Q&A: I’m Spoofing a Well-Known Person in My Film, Should I Worry About Defamation or Likeness Issues?
Q: I’m making a series of humorous short films about the dot com bubble days. One of the characters is named Gill Bates in a not-so-subtle dig at you know who. We’re pretty hard on him in a humorous way. Do I need to worry about defamation or name and likeness issues with this or any other “based on real life” characters we may use?
A: I like where you went with this. It’s pretty impressive that you took one of America’s most beloved nerds and, through a simple switcheroo of letters, made him sound even nerdier with a name like “Gill.” Then you creeped it up with a last name like “Bates.” Which is perfect because I’m pretty sure Bill Gates sits up in his room wearing his mother’s wig arguing with himself about whether he should be allowed to invite Steve Jobs in for supper.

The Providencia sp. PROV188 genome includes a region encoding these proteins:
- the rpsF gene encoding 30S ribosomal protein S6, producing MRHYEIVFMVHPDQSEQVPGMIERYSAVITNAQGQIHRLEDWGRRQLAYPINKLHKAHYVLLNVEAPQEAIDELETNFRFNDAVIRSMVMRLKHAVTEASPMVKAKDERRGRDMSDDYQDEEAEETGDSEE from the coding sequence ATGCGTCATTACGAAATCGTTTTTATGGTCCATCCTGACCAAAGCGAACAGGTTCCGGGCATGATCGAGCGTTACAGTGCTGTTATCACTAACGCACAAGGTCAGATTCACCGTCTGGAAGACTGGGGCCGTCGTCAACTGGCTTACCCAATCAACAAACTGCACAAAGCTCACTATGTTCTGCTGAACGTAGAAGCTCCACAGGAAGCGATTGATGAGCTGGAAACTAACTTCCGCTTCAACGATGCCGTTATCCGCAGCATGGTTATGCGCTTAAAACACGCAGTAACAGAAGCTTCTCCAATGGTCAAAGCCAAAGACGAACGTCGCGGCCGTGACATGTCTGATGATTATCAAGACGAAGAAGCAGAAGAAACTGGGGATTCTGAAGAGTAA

Did you see what I did right there? I not only made a half-hearted attempt at a movie-themed joke, I also demonstrated my lack of fear about telling the world that a public figure dresses up like his mother and converses with himself, knowing it’s probably not true. Is the source of this fearlessness my unbridled confidence that my good looks can get me out of any bind? Most likely. (I’m still very excited about our new profile pictures.) However, I also derive comfort from South Park’s favorite constitutional protection: the First Amendment. Continue reading the full story . . . »